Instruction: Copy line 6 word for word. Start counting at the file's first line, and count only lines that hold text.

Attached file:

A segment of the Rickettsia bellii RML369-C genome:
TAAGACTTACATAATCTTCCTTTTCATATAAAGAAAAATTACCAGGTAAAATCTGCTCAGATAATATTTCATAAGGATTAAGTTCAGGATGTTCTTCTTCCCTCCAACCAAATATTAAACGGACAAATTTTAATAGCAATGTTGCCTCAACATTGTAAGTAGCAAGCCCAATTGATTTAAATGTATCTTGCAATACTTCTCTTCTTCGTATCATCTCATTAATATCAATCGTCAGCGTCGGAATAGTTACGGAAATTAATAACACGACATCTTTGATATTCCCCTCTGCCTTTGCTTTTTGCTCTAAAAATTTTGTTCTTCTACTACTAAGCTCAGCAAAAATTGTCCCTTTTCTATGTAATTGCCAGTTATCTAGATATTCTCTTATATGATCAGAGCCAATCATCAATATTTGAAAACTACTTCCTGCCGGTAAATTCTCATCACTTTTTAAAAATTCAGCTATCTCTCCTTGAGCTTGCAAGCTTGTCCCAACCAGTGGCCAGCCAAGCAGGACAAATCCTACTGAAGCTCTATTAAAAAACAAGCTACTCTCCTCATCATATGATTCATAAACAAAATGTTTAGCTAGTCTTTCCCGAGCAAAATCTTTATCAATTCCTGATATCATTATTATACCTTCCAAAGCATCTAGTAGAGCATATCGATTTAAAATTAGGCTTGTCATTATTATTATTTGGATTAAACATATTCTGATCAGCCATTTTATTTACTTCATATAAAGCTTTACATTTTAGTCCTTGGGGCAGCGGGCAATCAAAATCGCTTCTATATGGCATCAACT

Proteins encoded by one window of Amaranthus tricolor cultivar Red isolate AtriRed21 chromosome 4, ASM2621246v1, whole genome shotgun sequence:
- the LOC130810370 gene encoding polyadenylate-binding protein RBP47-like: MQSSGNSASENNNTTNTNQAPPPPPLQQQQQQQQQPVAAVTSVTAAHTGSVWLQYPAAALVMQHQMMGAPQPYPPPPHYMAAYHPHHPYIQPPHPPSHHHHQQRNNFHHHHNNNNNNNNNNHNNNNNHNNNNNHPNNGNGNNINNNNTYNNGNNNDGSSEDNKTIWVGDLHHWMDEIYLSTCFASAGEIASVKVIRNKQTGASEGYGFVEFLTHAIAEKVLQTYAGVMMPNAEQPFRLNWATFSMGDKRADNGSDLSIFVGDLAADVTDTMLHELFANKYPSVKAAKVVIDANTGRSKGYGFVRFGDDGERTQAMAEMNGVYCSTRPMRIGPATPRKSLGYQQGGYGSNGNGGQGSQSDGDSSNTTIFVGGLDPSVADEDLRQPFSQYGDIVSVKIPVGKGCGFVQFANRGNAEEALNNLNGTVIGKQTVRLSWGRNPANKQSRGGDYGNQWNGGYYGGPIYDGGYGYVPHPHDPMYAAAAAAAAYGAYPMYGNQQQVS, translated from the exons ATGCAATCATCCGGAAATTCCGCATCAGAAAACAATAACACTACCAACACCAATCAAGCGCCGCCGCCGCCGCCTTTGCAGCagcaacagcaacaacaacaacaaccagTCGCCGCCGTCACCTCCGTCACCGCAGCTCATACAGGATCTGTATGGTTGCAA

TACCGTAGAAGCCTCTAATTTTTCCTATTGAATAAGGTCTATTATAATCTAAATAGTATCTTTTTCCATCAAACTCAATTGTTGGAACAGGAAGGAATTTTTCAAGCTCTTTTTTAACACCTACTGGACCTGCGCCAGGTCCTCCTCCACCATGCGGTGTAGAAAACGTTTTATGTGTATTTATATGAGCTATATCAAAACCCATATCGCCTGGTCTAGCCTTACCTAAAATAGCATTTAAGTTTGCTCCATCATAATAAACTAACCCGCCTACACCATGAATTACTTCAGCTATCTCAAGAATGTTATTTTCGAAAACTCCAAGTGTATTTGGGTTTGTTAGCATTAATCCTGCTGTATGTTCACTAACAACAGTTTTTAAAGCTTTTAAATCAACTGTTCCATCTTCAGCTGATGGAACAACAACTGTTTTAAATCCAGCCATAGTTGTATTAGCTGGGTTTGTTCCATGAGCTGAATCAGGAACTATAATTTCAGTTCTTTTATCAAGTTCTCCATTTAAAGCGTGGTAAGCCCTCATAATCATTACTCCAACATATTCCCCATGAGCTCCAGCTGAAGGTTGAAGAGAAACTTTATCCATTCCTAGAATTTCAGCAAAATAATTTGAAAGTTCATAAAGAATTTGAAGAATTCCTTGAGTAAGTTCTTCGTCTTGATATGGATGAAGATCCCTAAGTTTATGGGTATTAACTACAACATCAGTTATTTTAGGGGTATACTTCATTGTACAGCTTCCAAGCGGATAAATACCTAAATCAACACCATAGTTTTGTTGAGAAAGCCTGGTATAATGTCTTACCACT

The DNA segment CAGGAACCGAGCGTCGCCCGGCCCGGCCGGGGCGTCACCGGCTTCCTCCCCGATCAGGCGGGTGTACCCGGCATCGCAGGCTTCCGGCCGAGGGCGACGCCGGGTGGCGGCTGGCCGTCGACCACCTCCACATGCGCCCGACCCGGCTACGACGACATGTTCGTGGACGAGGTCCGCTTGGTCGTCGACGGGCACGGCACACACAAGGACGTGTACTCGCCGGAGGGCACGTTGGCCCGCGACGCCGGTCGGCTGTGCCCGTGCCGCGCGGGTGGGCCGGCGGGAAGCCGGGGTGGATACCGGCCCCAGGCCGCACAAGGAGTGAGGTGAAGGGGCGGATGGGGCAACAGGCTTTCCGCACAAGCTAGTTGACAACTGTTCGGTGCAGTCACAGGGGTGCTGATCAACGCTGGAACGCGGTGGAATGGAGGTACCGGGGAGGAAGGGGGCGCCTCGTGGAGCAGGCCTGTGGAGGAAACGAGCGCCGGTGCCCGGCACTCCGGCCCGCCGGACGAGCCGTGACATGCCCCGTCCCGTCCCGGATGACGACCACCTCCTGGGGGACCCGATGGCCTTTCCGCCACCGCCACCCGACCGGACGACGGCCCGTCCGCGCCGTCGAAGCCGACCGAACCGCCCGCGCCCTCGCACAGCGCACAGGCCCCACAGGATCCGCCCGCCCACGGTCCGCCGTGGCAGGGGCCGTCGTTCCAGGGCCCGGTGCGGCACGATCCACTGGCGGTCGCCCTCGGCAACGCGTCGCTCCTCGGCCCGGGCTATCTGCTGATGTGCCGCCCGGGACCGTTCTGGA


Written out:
The DNA segment CAGGAACCGAGCGTCGCCCGGCCCGGCCGGGGCGTCACCGGCTTCCTCCCCGATCAGGCGGGTGTACCCGGCATCGCAGGCTTCCGGCCGAGGGCGACGCCGGGTGGCGGCTGGCCGTCGACCACCTCCACATGCGCCCGACCCGGCTACGACGACATGTTCGTGGACGAGGTCCGCTTGGTCGTCGACGGGCACGGCACACACAAGGACGTGTACTCGCCGGAGGGCACGTTGGCCCGCGACGCCGGTCGGCTGTGCCCGTGCCGCGCGGGTGGGCCGGCGGGAAGCCGGGGTGGATACCGGCCCCAGGCCGCACAAGGAGTGAGGTGAAGGGGCGGATGGGGCAACAGGCTTTCCGCACAAGCTAGTTGACAACTGTTCGGTGCAGTCACAGGGGTGCTGATCAACGCTGGAACGCGGTGGAATGGAGGTACCGGGGAGGAAGGGGGCGCCTCGTGGAGCAGGCCTGTGGAGGAAACGAGCGCCGGTGCCCGGCACTCCGGCCCGCCGGACGAGCCGTGACATGCCCCGTCCCGTCCCGGATGACGACCACCTCCTGGGGGACCCGATGGCCTTTCCGCCACCGCCACCCGACCGGACGACGGCCCGTCCGCGCCGTCGAAGCCGACCGAACCGCCCGCGCCCTCGCACAGCGCACAGGCCCCACAGGATCCGCCCGCCCACGGTCCGCCGTGGCAGGGGCCGTCGTTCCAGGGCCCGGTGCGGCACGATCCACTGGCGGTCGCCCTCGGCAACGCGTCGCTCCTCGGCCCGGGCTATCTGCTGATGTGCCGCCCGGGACCGTTCTGGA